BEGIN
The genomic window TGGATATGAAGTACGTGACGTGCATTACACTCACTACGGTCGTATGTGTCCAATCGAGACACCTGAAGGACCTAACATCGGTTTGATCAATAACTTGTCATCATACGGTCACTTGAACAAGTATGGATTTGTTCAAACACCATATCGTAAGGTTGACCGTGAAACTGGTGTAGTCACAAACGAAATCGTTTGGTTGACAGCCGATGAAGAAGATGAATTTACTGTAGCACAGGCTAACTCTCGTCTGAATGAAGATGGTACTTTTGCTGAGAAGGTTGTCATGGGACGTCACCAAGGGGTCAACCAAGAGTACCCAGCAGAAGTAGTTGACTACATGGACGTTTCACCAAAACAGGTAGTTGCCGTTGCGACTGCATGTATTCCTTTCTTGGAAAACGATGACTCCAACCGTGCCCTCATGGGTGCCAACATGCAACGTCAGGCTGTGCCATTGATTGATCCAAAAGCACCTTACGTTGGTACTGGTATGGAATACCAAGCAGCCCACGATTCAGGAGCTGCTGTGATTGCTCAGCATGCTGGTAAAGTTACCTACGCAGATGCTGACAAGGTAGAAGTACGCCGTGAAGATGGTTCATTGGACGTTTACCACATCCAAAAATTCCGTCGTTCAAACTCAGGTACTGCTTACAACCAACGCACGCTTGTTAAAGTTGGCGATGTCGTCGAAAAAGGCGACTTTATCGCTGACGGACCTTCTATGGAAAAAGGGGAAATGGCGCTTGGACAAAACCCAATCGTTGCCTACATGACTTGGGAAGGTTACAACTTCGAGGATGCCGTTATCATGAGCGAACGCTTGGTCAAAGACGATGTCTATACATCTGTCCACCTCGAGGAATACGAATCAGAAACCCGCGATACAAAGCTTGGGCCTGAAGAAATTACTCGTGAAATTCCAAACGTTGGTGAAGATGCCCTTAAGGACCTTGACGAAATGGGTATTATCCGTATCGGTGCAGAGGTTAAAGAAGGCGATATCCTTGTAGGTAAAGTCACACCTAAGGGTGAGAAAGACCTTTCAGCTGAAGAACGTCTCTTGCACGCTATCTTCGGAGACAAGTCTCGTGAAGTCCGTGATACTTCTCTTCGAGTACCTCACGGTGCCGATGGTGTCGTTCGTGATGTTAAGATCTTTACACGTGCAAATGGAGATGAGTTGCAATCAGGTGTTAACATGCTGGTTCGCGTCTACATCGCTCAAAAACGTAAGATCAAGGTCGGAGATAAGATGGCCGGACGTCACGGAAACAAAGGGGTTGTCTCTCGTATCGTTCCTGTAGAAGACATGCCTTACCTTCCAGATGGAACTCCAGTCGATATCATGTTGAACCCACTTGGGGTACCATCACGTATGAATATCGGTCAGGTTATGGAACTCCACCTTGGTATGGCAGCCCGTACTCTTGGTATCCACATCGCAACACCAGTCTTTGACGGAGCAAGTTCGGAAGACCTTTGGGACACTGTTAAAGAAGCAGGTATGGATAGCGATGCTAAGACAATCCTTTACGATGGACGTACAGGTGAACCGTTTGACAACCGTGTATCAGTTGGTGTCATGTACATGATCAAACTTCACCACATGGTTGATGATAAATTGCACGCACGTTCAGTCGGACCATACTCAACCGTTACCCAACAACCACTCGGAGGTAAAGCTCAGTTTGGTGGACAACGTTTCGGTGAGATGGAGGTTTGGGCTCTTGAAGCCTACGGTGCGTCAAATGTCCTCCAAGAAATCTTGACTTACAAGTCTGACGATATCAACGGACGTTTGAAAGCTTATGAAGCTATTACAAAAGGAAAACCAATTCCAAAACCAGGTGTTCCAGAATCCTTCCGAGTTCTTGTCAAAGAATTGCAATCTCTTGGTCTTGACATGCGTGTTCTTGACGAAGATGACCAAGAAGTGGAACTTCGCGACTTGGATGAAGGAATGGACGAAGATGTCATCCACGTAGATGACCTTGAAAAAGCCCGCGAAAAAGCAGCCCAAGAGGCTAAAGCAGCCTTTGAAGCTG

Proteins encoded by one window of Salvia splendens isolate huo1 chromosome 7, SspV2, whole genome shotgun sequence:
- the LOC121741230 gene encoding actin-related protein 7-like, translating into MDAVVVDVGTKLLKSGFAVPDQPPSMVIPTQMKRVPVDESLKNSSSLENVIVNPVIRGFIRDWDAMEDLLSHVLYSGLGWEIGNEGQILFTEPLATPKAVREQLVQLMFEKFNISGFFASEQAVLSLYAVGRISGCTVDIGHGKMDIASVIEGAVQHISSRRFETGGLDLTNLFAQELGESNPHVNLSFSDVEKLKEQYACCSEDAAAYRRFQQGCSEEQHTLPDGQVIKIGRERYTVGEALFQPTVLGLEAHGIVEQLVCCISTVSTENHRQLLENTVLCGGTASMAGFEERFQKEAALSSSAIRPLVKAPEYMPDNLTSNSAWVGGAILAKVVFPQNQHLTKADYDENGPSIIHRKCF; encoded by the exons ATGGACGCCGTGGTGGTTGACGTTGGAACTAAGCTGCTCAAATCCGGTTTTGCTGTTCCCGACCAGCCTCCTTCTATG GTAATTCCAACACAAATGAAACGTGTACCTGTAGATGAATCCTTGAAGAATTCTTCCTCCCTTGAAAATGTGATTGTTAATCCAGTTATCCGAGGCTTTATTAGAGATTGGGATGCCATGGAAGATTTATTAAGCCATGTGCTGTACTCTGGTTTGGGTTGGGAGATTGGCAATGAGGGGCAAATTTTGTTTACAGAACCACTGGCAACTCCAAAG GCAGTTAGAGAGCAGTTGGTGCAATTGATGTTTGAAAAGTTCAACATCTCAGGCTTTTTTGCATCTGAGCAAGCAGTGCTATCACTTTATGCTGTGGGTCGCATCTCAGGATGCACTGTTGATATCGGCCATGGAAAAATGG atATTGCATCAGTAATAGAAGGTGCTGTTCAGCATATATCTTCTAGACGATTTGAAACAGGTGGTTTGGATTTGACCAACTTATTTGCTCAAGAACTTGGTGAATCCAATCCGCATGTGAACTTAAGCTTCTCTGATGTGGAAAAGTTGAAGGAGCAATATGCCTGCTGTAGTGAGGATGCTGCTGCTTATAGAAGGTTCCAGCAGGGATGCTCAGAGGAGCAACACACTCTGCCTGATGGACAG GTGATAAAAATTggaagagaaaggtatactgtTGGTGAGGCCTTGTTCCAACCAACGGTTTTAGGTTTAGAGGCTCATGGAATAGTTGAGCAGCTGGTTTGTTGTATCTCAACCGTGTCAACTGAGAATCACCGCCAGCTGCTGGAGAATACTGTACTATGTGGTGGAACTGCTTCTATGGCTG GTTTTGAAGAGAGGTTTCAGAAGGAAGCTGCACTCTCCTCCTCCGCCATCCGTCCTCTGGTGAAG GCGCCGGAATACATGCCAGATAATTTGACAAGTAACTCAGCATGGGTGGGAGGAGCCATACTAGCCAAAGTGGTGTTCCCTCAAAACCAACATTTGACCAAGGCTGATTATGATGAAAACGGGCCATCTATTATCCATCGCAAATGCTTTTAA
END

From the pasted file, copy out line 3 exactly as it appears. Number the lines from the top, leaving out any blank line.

- the LOC121741230 gene encoding actin-related protein 7-like, translating into MDAVVVDVGTKLLKSGFAVPDQPPSMVIPTQMKRVPVDESLKNSSSLENVIVNPVIRGFIRDWDAMEDLLSHVLYSGLGWEIGNEGQILFTEPLATPKAVREQLVQLMFEKFNISGFFASEQAVLSLYAVGRISGCTVDIGHGKMDIASVIEGAVQHISSRRFETGGLDLTNLFAQELGESNPHVNLSFSDVEKLKEQYACCSEDAAAYRRFQQGCSEEQHTLPDGQVIKIGRERYTVGEALFQPTVLGLEAHGIVEQLVCCISTVSTENHRQLLENTVLCGGTASMAGFEERFQKEAALSSSAIRPLVKAPEYMPDNLTSNSAWVGGAILAKVVFPQNQHLTKADYDENGPSIIHRKCF; encoded by the exons ATGGACGCCGTGGTGGTTGACGTTGGAACTAAGCTGCTCAAATCCGGTTTTGCTGTTCCCGACCAGCCTCCTTCTATG GTAATTCCAACACAAATGAAACGTGTACCTGTAGATGAATCCTTGAAGAATTCTTCCTCCCTTGAAAATGTGATTGTTAATCCAGTTATCCGAGGCTTTATTAGAGATTGGGATGCCATGGAAGATTTATTAAGCCATGTGCTGTACTCTGGTTTGGGTTGGGAGATTGGCAATGAGGGGCAAATTTTGTTTACAGAACCACTGGCAACTCCAAAG GCAGTTAGAGAGCAGTTGGTGCAATTGATGTTTGAAAAGTTCAACATCTCAGGCTTTTTTGCATCTGAGCAAGCAGTGCTATCACTTTATGCTGTGGGTCGCATCTCAGGATGCACTGTTGATATCGGCCATGGAAAAATGG atATTGCATCAGTAATAGAAGGTGCTGTTCAGCATATATCTTCTAGACGATTTGAAACAGGTGGTTTGGATTTGACCAACTTATTTGCTCAAGAACTTGGTGAATCCAATCCGCATGTGAACTTAAGCTTCTCTGATGTGGAAAAGTTGAAGGAGCAATATGCCTGCTGTAGTGAGGATGCTGCTGCTTATAGAAGGTTCCAGCAGGGATGCTCAGAGGAGCAACACACTCTGCCTGATGGACAG GTGATAAAAATTggaagagaaaggtatactgtTGGTGAGGCCTTGTTCCAACCAACGGTTTTAGGTTTAGAGGCTCATGGAATAGTTGAGCAGCTGGTTTGTTGTATCTCAACCGTGTCAACTGAGAATCACCGCCAGCTGCTGGAGAATACTGTACTATGTGGTGGAACTGCTTCTATGGCTG GTTTTGAAGAGAGGTTTCAGAAGGAAGCTGCACTCTCCTCCTCCGCCATCCGTCCTCTGGTGAAG GCGCCGGAATACATGCCAGATAATTTGACAAGTAACTCAGCATGGGTGGGAGGAGCCATACTAGCCAAAGTGGTGTTCCCTCAAAACCAACATTTGACCAAGGCTGATTATGATGAAAACGGGCCATCTATTATCCATCGCAAATGCTTTTAA